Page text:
Deborah Campbell: May 18, 2012


NOAA Teacher at Sea
Deborah Campbell
Onboard NOAA Ship Nancy Foster
May 14 – May 24, 2012

Mission:  Collecting Zebra Arc Shells and Multibeam Mapping
Geographical Area:  Gray’s Reef National Marine Sanctuary
Date: Friday May 18th, 2012

Weather Data from the Bridge:  Skies are overcast.  Temperature 75 degrees

Science and Technology Log

Teacher At Sea Deborah Campbell aboard NOAA Ship Nancy Foster

Today I want to talk about two research projects that are going on aboard NOAA Ship Nancy Foster. The first project is the Arca zebra collection.

Zebra Arc Shell collected by scientist J.D. on a dive mission.

Scientist, J.D. has completed eleven dives to collect ten samples of the Arca zebra, which are also known as “turkey wing” shells.  By collecting the arc shells, scientists can examine the soft tissue inside the shell to determine the ecological conditions at Gray’s Reef.  Human activities such as using pesticides can make their way to the reef.  If you have read “The Lorax”, by Dr. Suess, you know that human activities could cause habitat destruction.  By monitoring Gray’s Reef, scientists can assess how healthy the reef is.  Two thirds of the Gray’s Reef National Marine Sanctuary are used by recreational boaters, however no anchors can be used.  Anchors could damage habitats on the reef.  One third of the reef is used solely for scientific research.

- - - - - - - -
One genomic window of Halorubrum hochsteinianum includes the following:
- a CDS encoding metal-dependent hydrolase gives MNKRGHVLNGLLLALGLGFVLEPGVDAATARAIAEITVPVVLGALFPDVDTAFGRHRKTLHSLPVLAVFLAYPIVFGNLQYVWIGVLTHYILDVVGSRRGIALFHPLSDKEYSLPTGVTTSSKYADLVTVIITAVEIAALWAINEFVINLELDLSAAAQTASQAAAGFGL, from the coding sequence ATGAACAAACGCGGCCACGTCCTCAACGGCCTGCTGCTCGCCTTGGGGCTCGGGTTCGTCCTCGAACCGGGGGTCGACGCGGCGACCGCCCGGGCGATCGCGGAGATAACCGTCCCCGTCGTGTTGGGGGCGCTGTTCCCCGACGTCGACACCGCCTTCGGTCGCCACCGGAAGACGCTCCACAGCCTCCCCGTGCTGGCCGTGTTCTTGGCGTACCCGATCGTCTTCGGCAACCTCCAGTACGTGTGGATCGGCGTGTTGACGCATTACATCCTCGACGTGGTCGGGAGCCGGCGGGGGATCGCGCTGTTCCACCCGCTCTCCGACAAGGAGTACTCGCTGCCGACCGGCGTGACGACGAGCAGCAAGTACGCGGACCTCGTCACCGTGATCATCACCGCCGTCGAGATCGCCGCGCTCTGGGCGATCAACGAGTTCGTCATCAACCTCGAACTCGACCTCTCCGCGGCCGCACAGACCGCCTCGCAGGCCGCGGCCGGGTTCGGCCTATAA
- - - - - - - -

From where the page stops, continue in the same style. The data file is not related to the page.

Scientist J.D., Zebra Arc Shell Mission

The second research project is Multibeam Mapping of the ocean floor using the N.O.A.A. ship NANCY FOSTER multibeam sonar system.  Three people on board the ship monitor the computers for the mapping in the dry lab.  The dry lab and wet lab are next to each other.  No food or drinks are allowed in dry lab, because of the equipment.  Samantha Martin is the Senior Survey Technician and is in charge.  Kacey Johnson just graduated from the College of Charleston with a Bachelor’s degree in Geology.  Walter Potts is a Survey Technician.  All three rotate in shifts to monitor the mapping.

Samantha Martin (left) and Kacey Johnson

During the Multibeam Mapping, the  NANCY FOSTER is moving.  The multibeam sonar system is sending out “pings” into the water.  The pings travel through the water until they reach a surface that reflects sound, such as the sea floor.  Then the sound travels back to the receiver.  The receiver can calculate the depth measurement for each “ping”.

The Multibeam Mapping can be compare to dolphins “echolocation”.  Dolphins send out sound wave that sound like a click, which hits an object and then bounces back.  Dolphins’ sound waves gauge the distance of the object, and also the shape.

Dolphin swimming alongside the Foster.

Personal Log

Friday’s dives were suspended early due to rough ocean conditions.  The crew told us stories about times the sea got rough.  There are railings on beds.  There is also an extra board you can slide on the side of your mattress to insure that you stay in the bed.  One crew member told me that they went airborne.  It has been raining on and off.  We may not be able to go on small boats on Saturday, unless seas calm down.

Quote: “Unless someone like you cares a whole lot, nothing is going to get better, it’s not”.  (The Lorax, by Dr. Suess)

Ocean Riddles:What do fish and maps have in common? They have scales…

Why are fish so smart? Because like Locke School students, they are in a school…

What has a beginning, middle, or end and touches every continent? The Ocean

What do you get when you graduate from scuba diving school? A Deep-loma

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